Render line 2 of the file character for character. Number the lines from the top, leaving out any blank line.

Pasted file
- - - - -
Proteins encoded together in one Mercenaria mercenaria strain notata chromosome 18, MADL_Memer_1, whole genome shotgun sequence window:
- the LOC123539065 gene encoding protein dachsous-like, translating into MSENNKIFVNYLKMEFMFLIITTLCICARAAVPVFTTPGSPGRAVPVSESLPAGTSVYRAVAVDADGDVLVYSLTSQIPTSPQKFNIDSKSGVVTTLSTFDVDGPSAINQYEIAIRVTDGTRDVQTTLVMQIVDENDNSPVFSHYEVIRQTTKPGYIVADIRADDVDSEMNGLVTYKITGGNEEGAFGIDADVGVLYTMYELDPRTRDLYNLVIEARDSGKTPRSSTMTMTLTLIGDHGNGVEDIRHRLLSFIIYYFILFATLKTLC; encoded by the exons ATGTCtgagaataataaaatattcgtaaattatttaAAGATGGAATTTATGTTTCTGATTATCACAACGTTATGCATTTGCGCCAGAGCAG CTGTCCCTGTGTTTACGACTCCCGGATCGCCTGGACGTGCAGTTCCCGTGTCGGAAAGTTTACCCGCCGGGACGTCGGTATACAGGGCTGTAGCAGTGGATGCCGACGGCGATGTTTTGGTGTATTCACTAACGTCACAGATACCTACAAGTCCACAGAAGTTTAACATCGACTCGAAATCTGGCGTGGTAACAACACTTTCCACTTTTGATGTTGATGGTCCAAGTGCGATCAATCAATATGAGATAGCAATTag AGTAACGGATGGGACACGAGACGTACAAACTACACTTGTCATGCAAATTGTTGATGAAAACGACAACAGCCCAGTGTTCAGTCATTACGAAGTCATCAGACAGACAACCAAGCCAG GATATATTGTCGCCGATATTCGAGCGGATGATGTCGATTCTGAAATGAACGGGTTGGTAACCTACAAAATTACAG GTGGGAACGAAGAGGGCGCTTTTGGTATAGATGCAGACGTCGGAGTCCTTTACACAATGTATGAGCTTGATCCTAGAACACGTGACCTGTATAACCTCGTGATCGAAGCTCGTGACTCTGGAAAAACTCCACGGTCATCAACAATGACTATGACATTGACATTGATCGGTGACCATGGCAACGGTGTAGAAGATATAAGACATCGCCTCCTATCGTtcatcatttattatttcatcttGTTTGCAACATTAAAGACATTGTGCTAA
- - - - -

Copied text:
- the LOC123539065 gene encoding protein dachsous-like, translating into MSENNKIFVNYLKMEFMFLIITTLCICARAAVPVFTTPGSPGRAVPVSESLPAGTSVYRAVAVDADGDVLVYSLTSQIPTSPQKFNIDSKSGVVTTLSTFDVDGPSAINQYEIAIRVTDGTRDVQTTLVMQIVDENDNSPVFSHYEVIRQTTKPGYIVADIRADDVDSEMNGLVTYKITGGNEEGAFGIDADVGVLYTMYELDPRTRDLYNLVIEARDSGKTPRSSTMTMTLTLIGDHGNGVEDIRHRLLSFIIYYFILFATLKTLC; encoded by the exons ATGTCtgagaataataaaatattcgtaaattatttaAAGATGGAATTTATGTTTCTGATTATCACAACGTTATGCATTTGCGCCAGAGCAG CTGTCCCTGTGTTTACGACTCCCGGATCGCCTGGACGTGCAGTTCCCGTGTCGGAAAGTTTACCCGCCGGGACGTCGGTATACAGGGCTGTAGCAGTGGATGCCGACGGCGATGTTTTGGTGTATTCACTAACGTCACAGATACCTACAAGTCCACAGAAGTTTAACATCGACTCGAAATCTGGCGTGGTAACAACACTTTCCACTTTTGATGTTGATGGTCCAAGTGCGATCAATCAATATGAGATAGCAATTag AGTAACGGATGGGACACGAGACGTACAAACTACACTTGTCATGCAAATTGTTGATGAAAACGACAACAGCCCAGTGTTCAGTCATTACGAAGTCATCAGACAGACAACCAAGCCAG GATATATTGTCGCCGATATTCGAGCGGATGATGTCGATTCTGAAATGAACGGGTTGGTAACCTACAAAATTACAG GTGGGAACGAAGAGGGCGCTTTTGGTATAGATGCAGACGTCGGAGTCCTTTACACAATGTATGAGCTTGATCCTAGAACACGTGACCTGTATAACCTCGTGATCGAAGCTCGTGACTCTGGAAAAACTCCACGGTCATCAACAATGACTATGACATTGACATTGATCGGTGACCATGGCAACGGTGTAGAAGATATAAGACATCGCCTCCTATCGTtcatcatttattatttcatcttGTTTGCAACATTAAAGACATTGTGCTAA